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AASLD 2013: HCV Levels in Semen May Correspond to Blood Viral Load

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HIV positive men with higher hepatitis C virus (HCV) RNA levels in their blood during acute infection were more likely to have HCV in their semen as well, which may raise the risk of sexual transmission, researchers reported last month at the 64thAASLD Liver Meeting in Washington, DC.

Since the early 2000s clinicians have reported outbreaks of apparently sexually transmitted HCV among HIV positive men who have sex with men. Transmission has been associated with a variety of factors including anal sex, fisting, non-injection recreational drug use, and presence of other sexually transmitted infections, but the precise mechanism of sexual transmission remains unclear. HCV is transmitted efficiently through blood, but studies of HCV in semen have yielded conflicting results

Daniel Bradshaw from the Kirby Institute of the University of New South Wales and colleagues measured HCV RNA levels in blood plasma and semen of HIV positive men with acute or chronic hepatitis C, hypothesizing that sexual transmission in this population may be fueled by high HCV levels in semen during acute or recent infection.

According to the poster abstract, the analysis included 53 men with hepatitis C recruited in Sydney; the median age was 50 years. Of these, 13 (24%) were HIV positive with acute HCV (less than 12 months), 19 (36%) were HIV positive with chronic HCV (more than 12 months), and 21 (40%) had chronic HCV monoinfection.

Men with acute HCV had a 5-month median duration of infection, with 38% infected less than 3 months. HCV genotype 1a was most common (57%), followed by 3a (28%), 1b (8%), and 4 (8%). Most HIV positive men were on antiretroviral therapy with undetectable HIV viral load and the median CD4 T-cell count exceeded 600 cells/mm3.

The researchers measured HCV in paired blood plasma and semen samples using the Abbott M200 RT-PCR assay, optimized for quantification of HCV RNA in semen, with a lower limit of detection of 60 IU/mL.

Results

  • Overall, 43% of men had detectable HCV in their semen.
  • Median blood plasma HCV RNA viral load was 6.1 log IU/mL, with no significant difference between the 3 groups.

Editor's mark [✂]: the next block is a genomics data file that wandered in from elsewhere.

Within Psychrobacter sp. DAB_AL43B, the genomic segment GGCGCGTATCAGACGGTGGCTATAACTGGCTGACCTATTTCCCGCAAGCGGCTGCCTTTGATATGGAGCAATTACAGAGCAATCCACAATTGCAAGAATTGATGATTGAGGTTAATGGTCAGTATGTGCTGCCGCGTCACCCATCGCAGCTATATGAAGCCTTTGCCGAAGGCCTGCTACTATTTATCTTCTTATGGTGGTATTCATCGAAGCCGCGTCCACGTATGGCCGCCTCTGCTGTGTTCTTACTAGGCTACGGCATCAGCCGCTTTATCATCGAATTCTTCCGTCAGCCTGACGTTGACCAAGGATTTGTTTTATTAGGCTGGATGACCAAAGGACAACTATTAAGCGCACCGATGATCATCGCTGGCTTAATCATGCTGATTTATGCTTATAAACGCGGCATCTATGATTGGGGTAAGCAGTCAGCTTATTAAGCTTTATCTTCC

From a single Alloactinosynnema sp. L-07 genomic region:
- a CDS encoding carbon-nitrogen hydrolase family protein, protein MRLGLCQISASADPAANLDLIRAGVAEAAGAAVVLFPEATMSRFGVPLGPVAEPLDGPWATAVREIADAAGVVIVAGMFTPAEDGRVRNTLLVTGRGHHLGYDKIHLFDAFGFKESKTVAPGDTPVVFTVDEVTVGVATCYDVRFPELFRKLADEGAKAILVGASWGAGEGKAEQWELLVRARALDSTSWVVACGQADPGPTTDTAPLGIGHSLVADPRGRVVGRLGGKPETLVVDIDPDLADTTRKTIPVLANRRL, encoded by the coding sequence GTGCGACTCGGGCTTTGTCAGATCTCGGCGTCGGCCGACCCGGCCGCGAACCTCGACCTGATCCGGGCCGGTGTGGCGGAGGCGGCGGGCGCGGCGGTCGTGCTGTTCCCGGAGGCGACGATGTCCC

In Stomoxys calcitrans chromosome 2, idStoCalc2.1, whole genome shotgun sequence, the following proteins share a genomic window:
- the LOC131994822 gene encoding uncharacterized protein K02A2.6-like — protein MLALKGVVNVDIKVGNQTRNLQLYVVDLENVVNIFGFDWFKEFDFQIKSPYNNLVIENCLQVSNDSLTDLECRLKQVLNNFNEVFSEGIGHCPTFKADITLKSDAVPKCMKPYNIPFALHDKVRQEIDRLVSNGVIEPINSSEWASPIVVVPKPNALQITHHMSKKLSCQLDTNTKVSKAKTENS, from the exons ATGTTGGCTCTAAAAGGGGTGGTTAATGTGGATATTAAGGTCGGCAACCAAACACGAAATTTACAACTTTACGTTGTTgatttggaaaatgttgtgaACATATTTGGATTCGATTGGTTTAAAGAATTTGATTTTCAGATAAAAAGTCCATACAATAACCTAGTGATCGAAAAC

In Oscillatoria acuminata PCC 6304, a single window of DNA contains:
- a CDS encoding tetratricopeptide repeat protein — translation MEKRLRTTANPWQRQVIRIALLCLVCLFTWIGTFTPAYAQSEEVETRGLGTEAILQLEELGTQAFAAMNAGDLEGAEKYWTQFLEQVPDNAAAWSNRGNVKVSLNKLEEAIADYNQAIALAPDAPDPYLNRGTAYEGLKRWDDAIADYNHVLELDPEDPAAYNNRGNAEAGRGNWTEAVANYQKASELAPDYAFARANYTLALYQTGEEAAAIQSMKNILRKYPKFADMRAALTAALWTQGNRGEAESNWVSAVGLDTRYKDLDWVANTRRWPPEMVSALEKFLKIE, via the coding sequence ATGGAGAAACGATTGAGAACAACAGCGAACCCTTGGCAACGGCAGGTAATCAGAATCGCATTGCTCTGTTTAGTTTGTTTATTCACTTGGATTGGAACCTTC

• When detectable, median semen HCV RNA was 1.9 log IU/mL -- 4.2 log lower than plasma levels.
  • There were no significant differences in the proportion with detectable semen HCV between men with acute and chronic hepatitis C (46% vs 43%), nor between HIV positive and HIV negative men (41% vs 48%).
  • Overall, there was a trend toward higher median plasma HCV RNA in men with detectable compared with undetectable semen HCV RNA (6.2 vs 5.9 log IU/mL), but this did not reach statistical significance.
  • Among HIV positive men with acute HCV, however, median plasma HCV RNA was significantly higher among those with detectable vs undetectable semen HCV RNA (6.2 vs 4.8 log IU/mL).

"For men with acute HCV/HIV coinfection, detectable HCV RNA in semen was more likely with a higher plasma HCV RNA, implying a possible relationship between viral dynamics in plasma and semen in the acute phase of HCV," the researchers concluded. "If, as previously described, HIV coinfected individuals in the early acute phase of HCV have a higher plasma HCV RNA and lower HCV clearance, this could lead to increased semen HCV RNA, facilitating sexual transmission."

12/18/13

Reference

D Bradshaw, F Lamoury, B Catlett, M Danta, et al. Seminal HCV RNA level may mirror dynamics of plasma HCV RNA in HIV-positive men with acute infection. 64th Annual Meeting of the American Association for the Study of Liver Diseases (AASLD 2013). Washington, DC, November 1-5, 2013. Abstract 1453.